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Back to the Barracks

Ravi Joshi is a former R&AW official
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The army should return to where it belongs for the sake of Pakistan


Pakistan Adrift: Navigating Troubled Waters | Asad Durrani | Context | 258 Pages | Rs 699

WHEN A FORMER Chief of ISI writes a book on Pakistan, one expects plenty of insights. General Asad Durrani doesn’t disappoint there. But when he calls the book Pakistan Adrift: Navigating Troubled Waters one is tempted to say, ‘Oh! no, it’s the same old story again.’ Because so many books have been written on its impending demise or its directionless movement that it hardly makes news.

Durrani writes, ‘I concede that, at the best of times, the defence forces have provided only a limited space for the country’s grassroots development by non-military means. The basic bricks to build the nation… are something more robust—the character of the people and the society.’ I wish he had begun the book with this profound observation and had gone on to explain why it is so and what can be done to prevent it. Unfortunately, this comes as the concluding remark of his 258-page book.

When someone talks of a nation going ‘adrift’, one expects the author to put his finger on a particular point, either a time frame or an event as to when exactly the nation turned away from its original impulse. For Durrani, however, there is no specific date or event when the country started drifting. What he means is that most of the time its leaders were reacting to events rather than initiating them and that the totality of the context determined the nation’s response. He seems to refer to major events such as the Soviet invasion of Afghanistan, 9/11, India’s nuclear test as the stimuli to which Pakistan responded. That is to gloss over a whole history of intended misdemeanours and evil designs.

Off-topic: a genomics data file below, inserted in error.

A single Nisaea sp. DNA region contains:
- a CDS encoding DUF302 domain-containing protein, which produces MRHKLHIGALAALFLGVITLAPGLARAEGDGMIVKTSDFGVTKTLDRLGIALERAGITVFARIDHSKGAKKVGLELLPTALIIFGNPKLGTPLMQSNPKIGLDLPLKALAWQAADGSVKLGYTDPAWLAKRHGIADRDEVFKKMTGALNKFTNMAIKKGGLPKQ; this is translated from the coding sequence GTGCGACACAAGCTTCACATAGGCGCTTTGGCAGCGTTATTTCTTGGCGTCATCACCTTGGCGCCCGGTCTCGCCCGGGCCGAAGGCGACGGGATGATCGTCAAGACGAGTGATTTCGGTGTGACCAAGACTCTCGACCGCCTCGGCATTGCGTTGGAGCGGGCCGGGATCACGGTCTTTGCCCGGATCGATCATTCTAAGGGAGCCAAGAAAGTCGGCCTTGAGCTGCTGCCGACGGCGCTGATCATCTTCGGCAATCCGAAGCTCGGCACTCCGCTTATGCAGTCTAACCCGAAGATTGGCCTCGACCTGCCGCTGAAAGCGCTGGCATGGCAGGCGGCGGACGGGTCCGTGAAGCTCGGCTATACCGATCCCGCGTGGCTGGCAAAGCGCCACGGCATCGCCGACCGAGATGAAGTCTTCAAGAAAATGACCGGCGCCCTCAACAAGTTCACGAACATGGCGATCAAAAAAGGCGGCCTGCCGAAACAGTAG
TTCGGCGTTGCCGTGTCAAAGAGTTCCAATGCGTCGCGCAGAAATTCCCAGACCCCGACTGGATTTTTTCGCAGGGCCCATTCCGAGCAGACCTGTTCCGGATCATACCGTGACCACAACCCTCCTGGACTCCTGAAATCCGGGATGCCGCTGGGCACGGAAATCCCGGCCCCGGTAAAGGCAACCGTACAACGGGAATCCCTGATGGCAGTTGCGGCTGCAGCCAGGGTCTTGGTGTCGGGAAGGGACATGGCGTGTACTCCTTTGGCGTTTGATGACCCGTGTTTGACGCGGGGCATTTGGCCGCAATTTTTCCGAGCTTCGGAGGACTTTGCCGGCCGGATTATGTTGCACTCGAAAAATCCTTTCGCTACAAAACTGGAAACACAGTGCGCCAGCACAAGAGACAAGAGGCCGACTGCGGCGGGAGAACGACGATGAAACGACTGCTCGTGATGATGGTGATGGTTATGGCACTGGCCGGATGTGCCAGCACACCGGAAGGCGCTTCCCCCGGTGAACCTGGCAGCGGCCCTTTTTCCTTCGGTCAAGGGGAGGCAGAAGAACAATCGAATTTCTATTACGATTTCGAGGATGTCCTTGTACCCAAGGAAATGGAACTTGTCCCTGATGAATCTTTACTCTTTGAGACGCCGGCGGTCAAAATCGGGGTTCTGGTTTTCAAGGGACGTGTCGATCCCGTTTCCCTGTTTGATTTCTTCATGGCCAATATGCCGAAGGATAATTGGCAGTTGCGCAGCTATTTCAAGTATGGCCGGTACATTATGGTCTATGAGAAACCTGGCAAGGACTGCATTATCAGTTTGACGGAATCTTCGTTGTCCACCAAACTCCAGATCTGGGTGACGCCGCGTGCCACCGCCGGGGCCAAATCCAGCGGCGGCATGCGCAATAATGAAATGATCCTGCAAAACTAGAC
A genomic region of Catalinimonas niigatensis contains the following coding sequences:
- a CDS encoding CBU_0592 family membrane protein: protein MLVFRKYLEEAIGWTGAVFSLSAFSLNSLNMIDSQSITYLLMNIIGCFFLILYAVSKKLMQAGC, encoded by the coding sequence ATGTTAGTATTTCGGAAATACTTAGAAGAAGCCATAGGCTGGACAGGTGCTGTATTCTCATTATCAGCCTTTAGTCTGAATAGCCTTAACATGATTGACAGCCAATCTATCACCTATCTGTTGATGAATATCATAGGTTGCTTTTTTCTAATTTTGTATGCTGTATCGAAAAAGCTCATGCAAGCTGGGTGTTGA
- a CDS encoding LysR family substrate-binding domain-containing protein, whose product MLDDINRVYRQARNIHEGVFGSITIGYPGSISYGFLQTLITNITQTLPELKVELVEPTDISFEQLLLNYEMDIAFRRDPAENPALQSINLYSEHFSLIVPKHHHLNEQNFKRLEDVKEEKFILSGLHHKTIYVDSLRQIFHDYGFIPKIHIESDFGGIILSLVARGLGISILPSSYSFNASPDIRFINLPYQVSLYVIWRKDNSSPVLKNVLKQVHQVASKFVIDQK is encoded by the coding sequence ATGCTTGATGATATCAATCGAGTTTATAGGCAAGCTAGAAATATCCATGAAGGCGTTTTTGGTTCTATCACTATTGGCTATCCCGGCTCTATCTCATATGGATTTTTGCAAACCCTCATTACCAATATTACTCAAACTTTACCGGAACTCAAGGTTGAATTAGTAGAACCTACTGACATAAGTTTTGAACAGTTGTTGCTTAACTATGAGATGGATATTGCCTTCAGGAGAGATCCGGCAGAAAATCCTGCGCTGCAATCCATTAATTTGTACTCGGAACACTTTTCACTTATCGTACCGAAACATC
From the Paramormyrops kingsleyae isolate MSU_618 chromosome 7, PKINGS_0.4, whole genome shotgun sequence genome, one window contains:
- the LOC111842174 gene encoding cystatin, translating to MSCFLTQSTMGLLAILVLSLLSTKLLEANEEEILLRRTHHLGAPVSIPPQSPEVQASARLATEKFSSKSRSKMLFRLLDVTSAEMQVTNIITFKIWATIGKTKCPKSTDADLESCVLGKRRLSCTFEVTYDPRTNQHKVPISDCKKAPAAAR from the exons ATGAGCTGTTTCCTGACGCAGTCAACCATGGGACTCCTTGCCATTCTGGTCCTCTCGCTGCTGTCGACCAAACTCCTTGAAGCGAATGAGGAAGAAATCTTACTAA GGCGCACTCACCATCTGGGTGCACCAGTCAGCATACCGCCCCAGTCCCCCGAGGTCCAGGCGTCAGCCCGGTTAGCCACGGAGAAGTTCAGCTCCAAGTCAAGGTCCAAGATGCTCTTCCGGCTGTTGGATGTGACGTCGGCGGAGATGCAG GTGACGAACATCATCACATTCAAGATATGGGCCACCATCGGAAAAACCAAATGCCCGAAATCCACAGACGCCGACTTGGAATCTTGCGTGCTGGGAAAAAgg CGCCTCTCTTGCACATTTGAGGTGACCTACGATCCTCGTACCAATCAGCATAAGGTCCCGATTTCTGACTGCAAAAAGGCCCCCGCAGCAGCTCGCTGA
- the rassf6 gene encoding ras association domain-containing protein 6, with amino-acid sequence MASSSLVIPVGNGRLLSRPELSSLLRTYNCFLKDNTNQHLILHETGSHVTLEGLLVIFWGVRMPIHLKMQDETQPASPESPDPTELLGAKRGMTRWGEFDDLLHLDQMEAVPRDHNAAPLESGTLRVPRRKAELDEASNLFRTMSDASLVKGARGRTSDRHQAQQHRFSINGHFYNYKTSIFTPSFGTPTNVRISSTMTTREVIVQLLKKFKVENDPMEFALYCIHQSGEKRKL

Durrani’s focus is not so much on the ‘drift’ as it is on his own personal role in office and out of it.

‘The uprising in January 1990 took us by surprise [Durrani was the Director General of Military Intelligence at the time],perhaps also because the unrest was atypically led by urban youth, educated but unemployed. At that nascent stage, except for the need to watch further developments, no major decision was advised… The unrest picked up pace and became a mass movement… The ISI persuaded the Kashmiri resistance to form a supreme council. So the Tehreek-e-Hurriyat-e- Kashmir was born… but the Hurriyat did not quite serve the purpose. The Indo-US nexus was quite powerful [he was told by US Ambassador Oakley that on October 1st, 1990, the Pressler amendment would be revoked and Pakistan could be ‘charged with abetting terrorism’] and Pakistan suffered from institutional instability and lack of political cohesion. Consequently, under pressure, it committed a cardinal sin: it left the resistance to its own devices.’ So the Indian narrative that with the withdrawal of the Soviet Union from Afghanistan in 1990, the Mujahidin were diverted to Kashmir, differs widely from Durrani’s version.